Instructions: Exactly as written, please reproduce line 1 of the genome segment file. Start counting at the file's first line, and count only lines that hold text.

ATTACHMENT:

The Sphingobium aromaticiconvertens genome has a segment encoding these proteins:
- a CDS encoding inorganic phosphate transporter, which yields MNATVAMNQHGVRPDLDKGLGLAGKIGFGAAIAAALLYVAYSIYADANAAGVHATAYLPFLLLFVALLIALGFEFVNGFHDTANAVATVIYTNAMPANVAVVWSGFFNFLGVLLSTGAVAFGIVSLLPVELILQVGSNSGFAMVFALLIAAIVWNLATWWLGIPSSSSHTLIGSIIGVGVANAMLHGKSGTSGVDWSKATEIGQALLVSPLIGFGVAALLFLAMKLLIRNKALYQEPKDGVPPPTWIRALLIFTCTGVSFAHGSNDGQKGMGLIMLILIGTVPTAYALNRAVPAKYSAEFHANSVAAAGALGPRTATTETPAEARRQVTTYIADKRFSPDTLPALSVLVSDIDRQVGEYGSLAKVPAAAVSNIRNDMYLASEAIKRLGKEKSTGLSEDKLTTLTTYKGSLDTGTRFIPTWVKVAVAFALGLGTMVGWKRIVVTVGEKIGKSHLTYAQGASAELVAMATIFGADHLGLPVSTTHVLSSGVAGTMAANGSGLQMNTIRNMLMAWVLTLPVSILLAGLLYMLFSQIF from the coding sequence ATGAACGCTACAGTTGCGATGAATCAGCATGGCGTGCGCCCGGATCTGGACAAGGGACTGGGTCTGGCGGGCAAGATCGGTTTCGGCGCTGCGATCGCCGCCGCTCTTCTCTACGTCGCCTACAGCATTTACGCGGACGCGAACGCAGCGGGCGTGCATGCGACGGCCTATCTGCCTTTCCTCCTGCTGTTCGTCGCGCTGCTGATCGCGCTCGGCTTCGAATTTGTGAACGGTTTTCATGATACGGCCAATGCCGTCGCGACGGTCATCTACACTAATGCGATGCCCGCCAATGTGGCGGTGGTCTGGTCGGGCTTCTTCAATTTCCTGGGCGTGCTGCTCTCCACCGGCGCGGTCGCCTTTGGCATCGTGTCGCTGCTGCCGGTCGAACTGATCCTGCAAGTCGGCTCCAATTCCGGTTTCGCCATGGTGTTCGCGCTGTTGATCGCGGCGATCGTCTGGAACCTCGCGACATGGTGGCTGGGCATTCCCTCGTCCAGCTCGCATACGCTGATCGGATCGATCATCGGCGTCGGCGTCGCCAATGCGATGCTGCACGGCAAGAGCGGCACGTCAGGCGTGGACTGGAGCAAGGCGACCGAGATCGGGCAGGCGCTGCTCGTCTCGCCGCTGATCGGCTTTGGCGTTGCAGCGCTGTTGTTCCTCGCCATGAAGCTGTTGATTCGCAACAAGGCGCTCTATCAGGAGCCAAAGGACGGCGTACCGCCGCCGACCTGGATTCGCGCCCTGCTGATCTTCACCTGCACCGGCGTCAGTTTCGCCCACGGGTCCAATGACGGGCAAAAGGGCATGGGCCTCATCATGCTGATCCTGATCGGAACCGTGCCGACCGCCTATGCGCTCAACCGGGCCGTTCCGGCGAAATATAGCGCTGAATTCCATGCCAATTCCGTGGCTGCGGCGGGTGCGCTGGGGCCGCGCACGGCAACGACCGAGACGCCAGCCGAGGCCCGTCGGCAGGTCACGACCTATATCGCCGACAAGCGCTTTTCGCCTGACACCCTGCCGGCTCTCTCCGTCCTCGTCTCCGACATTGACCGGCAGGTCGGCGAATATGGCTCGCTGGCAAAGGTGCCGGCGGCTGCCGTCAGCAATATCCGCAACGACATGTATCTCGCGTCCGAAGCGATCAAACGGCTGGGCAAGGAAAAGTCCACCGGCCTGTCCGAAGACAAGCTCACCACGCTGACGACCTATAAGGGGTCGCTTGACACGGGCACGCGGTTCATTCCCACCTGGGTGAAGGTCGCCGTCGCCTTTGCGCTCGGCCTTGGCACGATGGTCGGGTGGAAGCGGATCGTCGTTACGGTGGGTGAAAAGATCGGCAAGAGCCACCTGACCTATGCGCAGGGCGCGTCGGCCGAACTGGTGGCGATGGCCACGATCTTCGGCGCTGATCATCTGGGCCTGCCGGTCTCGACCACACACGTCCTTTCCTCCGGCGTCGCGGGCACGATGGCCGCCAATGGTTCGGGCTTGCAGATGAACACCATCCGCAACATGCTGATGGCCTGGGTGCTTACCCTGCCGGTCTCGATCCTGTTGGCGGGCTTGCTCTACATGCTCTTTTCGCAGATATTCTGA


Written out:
The Sphingobium aromaticiconvertens genome has a segment encoding these proteins: